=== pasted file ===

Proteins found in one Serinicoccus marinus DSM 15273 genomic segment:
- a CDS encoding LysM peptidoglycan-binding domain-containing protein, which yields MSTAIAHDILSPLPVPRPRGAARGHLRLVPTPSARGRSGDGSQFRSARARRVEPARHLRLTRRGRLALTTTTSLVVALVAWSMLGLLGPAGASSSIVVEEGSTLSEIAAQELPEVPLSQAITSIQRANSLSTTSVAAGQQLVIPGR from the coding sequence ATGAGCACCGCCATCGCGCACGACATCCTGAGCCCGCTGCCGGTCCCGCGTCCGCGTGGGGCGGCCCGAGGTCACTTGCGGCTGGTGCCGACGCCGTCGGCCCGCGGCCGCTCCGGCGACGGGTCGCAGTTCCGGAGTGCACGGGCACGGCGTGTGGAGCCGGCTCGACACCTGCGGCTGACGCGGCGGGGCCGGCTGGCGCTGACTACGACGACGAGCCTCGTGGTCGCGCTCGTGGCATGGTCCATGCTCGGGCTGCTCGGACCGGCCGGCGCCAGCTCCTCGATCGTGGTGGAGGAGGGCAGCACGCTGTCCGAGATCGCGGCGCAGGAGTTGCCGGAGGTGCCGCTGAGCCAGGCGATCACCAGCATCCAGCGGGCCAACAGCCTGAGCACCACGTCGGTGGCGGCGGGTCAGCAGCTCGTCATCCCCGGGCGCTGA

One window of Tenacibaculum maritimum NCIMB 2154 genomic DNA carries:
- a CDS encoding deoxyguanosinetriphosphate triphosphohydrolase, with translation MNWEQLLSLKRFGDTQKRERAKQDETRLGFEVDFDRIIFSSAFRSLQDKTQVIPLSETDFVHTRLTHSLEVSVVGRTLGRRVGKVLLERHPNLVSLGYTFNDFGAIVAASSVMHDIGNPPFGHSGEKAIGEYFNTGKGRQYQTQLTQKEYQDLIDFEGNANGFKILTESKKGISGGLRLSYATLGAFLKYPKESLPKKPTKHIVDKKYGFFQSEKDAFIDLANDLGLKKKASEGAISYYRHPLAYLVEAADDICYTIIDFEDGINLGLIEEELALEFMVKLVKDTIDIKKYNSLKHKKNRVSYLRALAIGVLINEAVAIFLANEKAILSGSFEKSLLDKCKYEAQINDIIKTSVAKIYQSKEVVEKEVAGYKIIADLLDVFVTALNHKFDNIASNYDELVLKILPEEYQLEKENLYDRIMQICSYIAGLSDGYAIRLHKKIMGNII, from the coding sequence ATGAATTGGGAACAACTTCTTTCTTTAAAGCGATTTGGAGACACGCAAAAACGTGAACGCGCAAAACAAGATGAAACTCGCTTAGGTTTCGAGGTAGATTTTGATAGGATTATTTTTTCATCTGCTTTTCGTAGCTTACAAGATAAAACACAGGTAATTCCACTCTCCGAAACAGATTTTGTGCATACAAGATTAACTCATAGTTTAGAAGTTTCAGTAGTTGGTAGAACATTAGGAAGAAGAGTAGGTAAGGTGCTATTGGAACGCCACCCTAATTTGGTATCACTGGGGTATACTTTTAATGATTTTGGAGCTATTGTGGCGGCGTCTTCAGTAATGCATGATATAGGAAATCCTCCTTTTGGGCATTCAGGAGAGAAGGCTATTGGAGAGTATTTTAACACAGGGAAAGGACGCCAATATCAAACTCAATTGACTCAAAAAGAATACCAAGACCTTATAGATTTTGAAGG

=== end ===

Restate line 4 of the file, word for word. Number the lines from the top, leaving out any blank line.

- a CDS encoding deoxyguanosinetriphosphate triphosphohydrolase, with translation MNWEQLLSLKRFGDTQKRERAKQDETRLGFEVDFDRIIFSSAFRSLQDKTQVIPLSETDFVHTRLTHSLEVSVVGRTLGRRVGKVLLERHPNLVSLGYTFNDFGAIVAASSVMHDIGNPPFGHSGEKAIGEYFNTGKGRQYQTQLTQKEYQDLIDFEGNANGFKILTESKKGISGGLRLSYATLGAFLKYPKESLPKKPTKHIVDKKYGFFQSEKDAFIDLANDLGLKKKASEGAISYYRHPLAYLVEAADDICYTIIDFEDGINLGLIEEELALEFMVKLVKDTIDIKKYNSLKHKKNRVSYLRALAIGVLINEAVAIFLANEKAILSGSFEKSLLDKCKYEAQINDIIKTSVAKIYQSKEVVEKEVAGYKIIADLLDVFVTALNHKFDNIASNYDELVLKILPEEYQLEKENLYDRIMQICSYIAGLSDGYAIRLHKKIMGNII, from the coding sequence ATGAATTGGGAACAACTTCTTTCTTTAAAGCGATTTGGAGACACGCAAAAACGTGAACGCGCAAAACAAGATGAAACTCGCTTAGGTTTCGAGGTAGATTTTGATAGGATTATTTTTTCATCTGCTTTTCGTAGCTTACAAGATAAAACACAGGTAATTCCACTCTCCGAAACAGATTTTGTGCATACAAGATTAACTCATAGTTTAGAAGTTTCAGTAGTTGGTAGAACATTAGGAAGAAGAGTAGGTAAGGTGCTATTGGAACGCCACCCTAATTTGGTATCACTGGGGTATACTTTTAATGATTTTGGAGCTATTGTGGCGGCGTCTTCAGTAATGCATGATATAGGAAATCCTCCTTTTGGGCATTCAGGAGAGAAGGCTATTGGAGAGTATTTTAACACAGGGAAAGGACGCCAATATCAAACTCAATTGACTCAAAAAGAATACCAAGACCTTATAGATTTTGAAGG